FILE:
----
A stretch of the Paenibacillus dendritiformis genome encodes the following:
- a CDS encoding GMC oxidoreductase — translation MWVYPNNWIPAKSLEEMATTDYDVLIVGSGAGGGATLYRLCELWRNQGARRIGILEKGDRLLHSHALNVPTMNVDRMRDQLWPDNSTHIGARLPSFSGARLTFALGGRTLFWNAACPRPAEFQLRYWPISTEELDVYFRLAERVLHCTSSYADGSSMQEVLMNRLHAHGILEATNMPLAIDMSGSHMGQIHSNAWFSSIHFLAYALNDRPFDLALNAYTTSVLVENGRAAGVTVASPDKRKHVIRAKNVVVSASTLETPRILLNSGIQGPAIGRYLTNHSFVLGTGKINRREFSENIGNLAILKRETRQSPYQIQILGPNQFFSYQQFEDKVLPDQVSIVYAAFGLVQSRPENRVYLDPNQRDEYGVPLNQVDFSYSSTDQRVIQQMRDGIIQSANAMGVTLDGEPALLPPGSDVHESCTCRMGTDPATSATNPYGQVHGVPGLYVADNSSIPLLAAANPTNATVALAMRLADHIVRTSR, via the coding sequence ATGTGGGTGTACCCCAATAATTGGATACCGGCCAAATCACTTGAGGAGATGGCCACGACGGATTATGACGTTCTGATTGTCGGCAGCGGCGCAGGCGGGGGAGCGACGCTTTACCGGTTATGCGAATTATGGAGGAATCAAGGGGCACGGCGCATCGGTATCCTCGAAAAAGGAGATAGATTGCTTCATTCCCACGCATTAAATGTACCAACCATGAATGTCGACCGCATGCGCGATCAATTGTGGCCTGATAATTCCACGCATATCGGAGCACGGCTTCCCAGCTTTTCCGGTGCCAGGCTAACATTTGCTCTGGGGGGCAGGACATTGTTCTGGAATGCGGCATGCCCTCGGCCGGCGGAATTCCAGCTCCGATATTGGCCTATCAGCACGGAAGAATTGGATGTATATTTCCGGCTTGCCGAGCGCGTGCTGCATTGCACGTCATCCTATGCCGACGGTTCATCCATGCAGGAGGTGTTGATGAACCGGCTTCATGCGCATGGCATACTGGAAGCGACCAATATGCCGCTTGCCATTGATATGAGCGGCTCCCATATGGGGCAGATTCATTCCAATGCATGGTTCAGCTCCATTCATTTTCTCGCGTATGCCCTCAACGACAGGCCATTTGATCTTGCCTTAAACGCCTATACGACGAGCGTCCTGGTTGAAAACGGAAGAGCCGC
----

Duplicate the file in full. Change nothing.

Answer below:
A stretch of the Paenibacillus dendritiformis genome encodes the following:
- a CDS encoding GMC oxidoreductase — translation MWVYPNNWIPAKSLEEMATTDYDVLIVGSGAGGGATLYRLCELWRNQGARRIGILEKGDRLLHSHALNVPTMNVDRMRDQLWPDNSTHIGARLPSFSGARLTFALGGRTLFWNAACPRPAEFQLRYWPISTEELDVYFRLAERVLHCTSSYADGSSMQEVLMNRLHAHGILEATNMPLAIDMSGSHMGQIHSNAWFSSIHFLAYALNDRPFDLALNAYTTSVLVENGRAAGVTVASPDKRKHVIRAKNVVVSASTLETPRILLNSGIQGPAIGRYLTNHSFVLGTGKINRREFSENIGNLAILKRETRQSPYQIQILGPNQFFSYQQFEDKVLPDQVSIVYAAFGLVQSRPENRVYLDPNQRDEYGVPLNQVDFSYSSTDQRVIQQMRDGIIQSANAMGVTLDGEPALLPPGSDVHESCTCRMGTDPATSATNPYGQVHGVPGLYVADNSSIPLLAAANPTNATVALAMRLADHIVRTSR, via the coding sequence ATGTGGGTGTACCCCAATAATTGGATACCGGCCAAATCACTTGAGGAGATGGCCACGACGGATTATGACGTTCTGATTGTCGGCAGCGGCGCAGGCGGGGGAGCGACGCTTTACCGGTTATGCGAATTATGGAGGAATCAAGGGGCACGGCGCATCGGTATCCTCGAAAAAGGAGATAGATTGCTTCATTCCCACGCATTAAATGTACCAACCATGAATGTCGACCGCATGCGCGATCAATTGTGGCCTGATAATTCCACGCATATCGGAGCACGGCTTCCCAGCTTTTCCGGTGCCAGGCTAACATTTGCTCTGGGGGGCAGGACATTGTTCTGGAATGCGGCATGCCCTCGGCCGGCGGAATTCCAGCTCCGATATTGGCCTATCAGCACGGAAGAATTGGATGTATATTTCCGGCTTGCCGAGCGCGTGCTGCATTGCACGTCATCCTATGCCGACGGTTCATCCATGCAGGAGGTGTTGATGAACCGGCTTCATGCGCATGGCATACTGGAAGCGACCAATATGCCGCTTGCCATTGATATGAGCGGCTCCCATATGGGGCAGATTCATTCCAATGCATGGTTCAGCTCCATTCATTTTCTCGCGTATGCCCTCAACGACAGGCCATTTGATCTTGCCTTAAACGCCTATACGACGAGCGTCCTGGTTGAAAACGGAAGAGCCGC